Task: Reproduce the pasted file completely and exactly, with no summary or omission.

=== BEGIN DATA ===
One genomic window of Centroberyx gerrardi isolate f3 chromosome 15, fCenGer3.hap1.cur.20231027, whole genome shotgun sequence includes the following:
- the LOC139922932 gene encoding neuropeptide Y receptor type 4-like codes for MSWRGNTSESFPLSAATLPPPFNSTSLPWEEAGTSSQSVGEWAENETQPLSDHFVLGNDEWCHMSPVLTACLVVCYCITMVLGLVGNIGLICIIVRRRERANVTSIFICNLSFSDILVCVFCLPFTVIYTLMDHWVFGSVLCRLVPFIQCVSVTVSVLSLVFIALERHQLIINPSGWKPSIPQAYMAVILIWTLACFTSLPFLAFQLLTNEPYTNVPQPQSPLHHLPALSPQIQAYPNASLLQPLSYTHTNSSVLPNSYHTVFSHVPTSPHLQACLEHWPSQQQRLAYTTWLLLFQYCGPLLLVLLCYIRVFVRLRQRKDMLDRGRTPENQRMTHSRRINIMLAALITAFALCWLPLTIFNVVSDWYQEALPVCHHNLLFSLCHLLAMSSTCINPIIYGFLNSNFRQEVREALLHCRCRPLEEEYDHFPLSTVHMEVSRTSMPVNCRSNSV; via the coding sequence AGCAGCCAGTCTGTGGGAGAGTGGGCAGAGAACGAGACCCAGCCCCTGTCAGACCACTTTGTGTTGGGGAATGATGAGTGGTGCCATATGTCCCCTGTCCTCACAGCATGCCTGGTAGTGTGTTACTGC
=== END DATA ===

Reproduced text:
One genomic window of Centroberyx gerrardi isolate f3 chromosome 15, fCenGer3.hap1.cur.20231027, whole genome shotgun sequence includes the following:
- the LOC139922932 gene encoding neuropeptide Y receptor type 4-like codes for MSWRGNTSESFPLSAATLPPPFNSTSLPWEEAGTSSQSVGEWAENETQPLSDHFVLGNDEWCHMSPVLTACLVVCYCITMVLGLVGNIGLICIIVRRRERANVTSIFICNLSFSDILVCVFCLPFTVIYTLMDHWVFGSVLCRLVPFIQCVSVTVSVLSLVFIALERHQLIINPSGWKPSIPQAYMAVILIWTLACFTSLPFLAFQLLTNEPYTNVPQPQSPLHHLPALSPQIQAYPNASLLQPLSYTHTNSSVLPNSYHTVFSHVPTSPHLQACLEHWPSQQQRLAYTTWLLLFQYCGPLLLVLLCYIRVFVRLRQRKDMLDRGRTPENQRMTHSRRINIMLAALITAFALCWLPLTIFNVVSDWYQEALPVCHHNLLFSLCHLLAMSSTCINPIIYGFLNSNFRQEVREALLHCRCRPLEEEYDHFPLSTVHMEVSRTSMPVNCRSNSV; via the coding sequence AGCAGCCAGTCTGTGGGAGAGTGGGCAGAGAACGAGACCCAGCCCCTGTCAGACCACTTTGTGTTGGGGAATGATGAGTGGTGCCATATGTCCCCTGTCCTCACAGCATGCCTGGTAGTGTGTTACTGC